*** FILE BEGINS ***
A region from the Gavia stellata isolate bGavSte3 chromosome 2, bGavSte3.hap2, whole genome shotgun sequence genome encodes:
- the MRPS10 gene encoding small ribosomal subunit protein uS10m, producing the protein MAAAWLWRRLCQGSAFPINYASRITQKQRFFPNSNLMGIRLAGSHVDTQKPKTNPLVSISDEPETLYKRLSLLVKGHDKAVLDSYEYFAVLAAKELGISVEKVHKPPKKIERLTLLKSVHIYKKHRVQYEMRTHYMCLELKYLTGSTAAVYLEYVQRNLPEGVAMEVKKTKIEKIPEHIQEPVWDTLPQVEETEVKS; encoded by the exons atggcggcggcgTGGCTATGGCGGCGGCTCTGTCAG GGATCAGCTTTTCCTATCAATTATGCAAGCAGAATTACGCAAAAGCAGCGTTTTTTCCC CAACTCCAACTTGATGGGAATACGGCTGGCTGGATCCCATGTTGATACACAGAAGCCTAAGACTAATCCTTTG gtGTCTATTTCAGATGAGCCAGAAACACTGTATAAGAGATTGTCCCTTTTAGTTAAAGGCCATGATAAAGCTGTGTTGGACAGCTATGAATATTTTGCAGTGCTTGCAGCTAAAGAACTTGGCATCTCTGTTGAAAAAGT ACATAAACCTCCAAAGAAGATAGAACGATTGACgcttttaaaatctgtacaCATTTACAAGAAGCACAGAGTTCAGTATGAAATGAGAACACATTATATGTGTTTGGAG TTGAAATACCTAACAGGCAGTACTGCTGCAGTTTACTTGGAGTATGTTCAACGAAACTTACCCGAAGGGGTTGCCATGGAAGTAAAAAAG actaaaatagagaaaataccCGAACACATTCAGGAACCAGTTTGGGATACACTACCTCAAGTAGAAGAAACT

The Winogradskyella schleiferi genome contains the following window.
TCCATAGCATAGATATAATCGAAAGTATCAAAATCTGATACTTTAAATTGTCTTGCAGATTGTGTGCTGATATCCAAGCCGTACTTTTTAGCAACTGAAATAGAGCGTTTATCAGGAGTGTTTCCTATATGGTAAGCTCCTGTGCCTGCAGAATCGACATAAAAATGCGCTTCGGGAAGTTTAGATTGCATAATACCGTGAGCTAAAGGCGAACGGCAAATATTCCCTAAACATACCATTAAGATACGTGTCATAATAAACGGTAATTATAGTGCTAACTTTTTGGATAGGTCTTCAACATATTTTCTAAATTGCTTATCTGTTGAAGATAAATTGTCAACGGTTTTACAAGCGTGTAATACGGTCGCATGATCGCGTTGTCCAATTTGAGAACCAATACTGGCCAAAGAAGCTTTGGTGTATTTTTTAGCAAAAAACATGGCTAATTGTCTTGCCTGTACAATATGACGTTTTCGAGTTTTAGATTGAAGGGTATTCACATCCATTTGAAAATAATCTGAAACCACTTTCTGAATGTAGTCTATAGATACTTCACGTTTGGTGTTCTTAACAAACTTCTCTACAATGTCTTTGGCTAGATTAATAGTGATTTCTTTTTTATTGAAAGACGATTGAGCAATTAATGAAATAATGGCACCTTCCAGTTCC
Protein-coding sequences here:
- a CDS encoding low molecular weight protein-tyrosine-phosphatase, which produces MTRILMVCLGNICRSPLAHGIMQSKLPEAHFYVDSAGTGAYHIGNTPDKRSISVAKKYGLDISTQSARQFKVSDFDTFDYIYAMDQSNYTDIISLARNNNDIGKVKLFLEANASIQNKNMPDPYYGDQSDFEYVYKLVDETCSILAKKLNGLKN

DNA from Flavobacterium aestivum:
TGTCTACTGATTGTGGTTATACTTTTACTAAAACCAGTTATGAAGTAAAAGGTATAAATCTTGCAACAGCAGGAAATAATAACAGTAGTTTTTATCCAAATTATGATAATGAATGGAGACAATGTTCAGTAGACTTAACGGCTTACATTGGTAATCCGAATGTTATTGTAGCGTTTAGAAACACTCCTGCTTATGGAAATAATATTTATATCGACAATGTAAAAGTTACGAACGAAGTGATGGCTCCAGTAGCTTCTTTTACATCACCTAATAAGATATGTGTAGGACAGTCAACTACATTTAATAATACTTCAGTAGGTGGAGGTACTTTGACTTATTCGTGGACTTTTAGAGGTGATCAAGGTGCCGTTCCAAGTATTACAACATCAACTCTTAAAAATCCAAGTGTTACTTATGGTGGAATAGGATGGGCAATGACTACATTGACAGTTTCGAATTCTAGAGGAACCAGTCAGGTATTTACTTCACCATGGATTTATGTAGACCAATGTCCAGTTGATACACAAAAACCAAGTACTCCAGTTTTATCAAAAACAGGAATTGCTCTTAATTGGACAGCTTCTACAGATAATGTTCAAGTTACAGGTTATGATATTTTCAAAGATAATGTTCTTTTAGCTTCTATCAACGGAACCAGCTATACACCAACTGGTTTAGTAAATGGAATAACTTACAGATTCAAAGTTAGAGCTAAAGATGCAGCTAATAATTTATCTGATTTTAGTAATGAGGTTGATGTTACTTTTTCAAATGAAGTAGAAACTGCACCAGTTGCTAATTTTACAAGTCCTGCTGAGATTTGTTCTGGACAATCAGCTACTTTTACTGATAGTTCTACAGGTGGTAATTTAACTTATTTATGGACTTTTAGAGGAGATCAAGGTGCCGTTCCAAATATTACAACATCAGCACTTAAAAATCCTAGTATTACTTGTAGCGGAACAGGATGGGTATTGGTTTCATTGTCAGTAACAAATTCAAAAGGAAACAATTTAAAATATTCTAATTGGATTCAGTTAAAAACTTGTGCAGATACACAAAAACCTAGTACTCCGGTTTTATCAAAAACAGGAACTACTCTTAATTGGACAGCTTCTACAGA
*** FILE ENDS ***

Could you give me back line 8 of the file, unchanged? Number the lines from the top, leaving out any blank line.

TGTCTACTGATTGTGGTTATACTTTTACTAAAACCAGTTATGAAGTAAAAGGTATAAATCTTGCAACAGCAGGAAATAATAACAGTAGTTTTTATCCAAATTATGATAATGAATGGAGACAATGTTCAGTAGACTTAACGGCTTACATTGGTAATCCGAATGTTATTGTAGCGTTTAGAAACACTCCTGCTTATGGAAATAATATTTATATCGACAATGTAAAAGTTACGAACGAAGTGATGGCTCCAGTAGCTTCTTTTACATCACCTAATAAGATATGTGTAGGACAGTCAACTACATTTAATAATACTTCAGTAGGTGGAGGTACTTTGACTTATTCGTGGACTTTTAGAGGTGATCAAGGTGCCGTTCCAAGTATTACAACATCAACTCTTAAAAATCCAAGTGTTACTTATGGTGGAATAGGATGGGCAATGACTACATTGACAGTTTCGAATTCTAGAGGAACCAGTCAGGTATTTACTTCACCATGGATTTATGTAGACCAATGTCCAGTTGATACACAAAAACCAAGTACTCCAGTTTTATCAAAAACAGGAATTGCTCTTAATTGGACAGCTTCTACAGATAATGTTCAAGTTACAGGTTATGATATTTTCAAAGATAATGTTCTTTTAGCTTCTATCAACGGAACCAGCTATACACCAACTGGTTTAGTAAATGGAATAACTTACAGATTCAAAGTTAGAGCTAAAGATGCAGCTAATAATTTATCTGATTTTAGTAATGAGGTTGATGTTACTTTTTCAAATGAAGTAGAAACTGCACCAGTTGCTAATTTTACAAGTCCTGCTGAGATTTGTTCTGGACAATCAGCTACTTTTACTGATAGTTCTACAGGTGGTAATTTAACTTATTTATGGACTTTTAGAGGAGATCAAGGTGCCGTTCCAAATATTACAACATCAGCACTTAAAAATCCTAGTATTACTTGTAGCGGAACAGGATGGGTATTGGTTTCATTGTCAGTAACAAATTCAAAAGGAAACAATTTAAAATATTCTAATTGGATTCAGTTAAAAACTTGTGCAGATACACAAAAACCTAGTACTCCGGTTTTATCAAAAACAGGAACTACTCTTAATTGGACAGCTTCTACAGA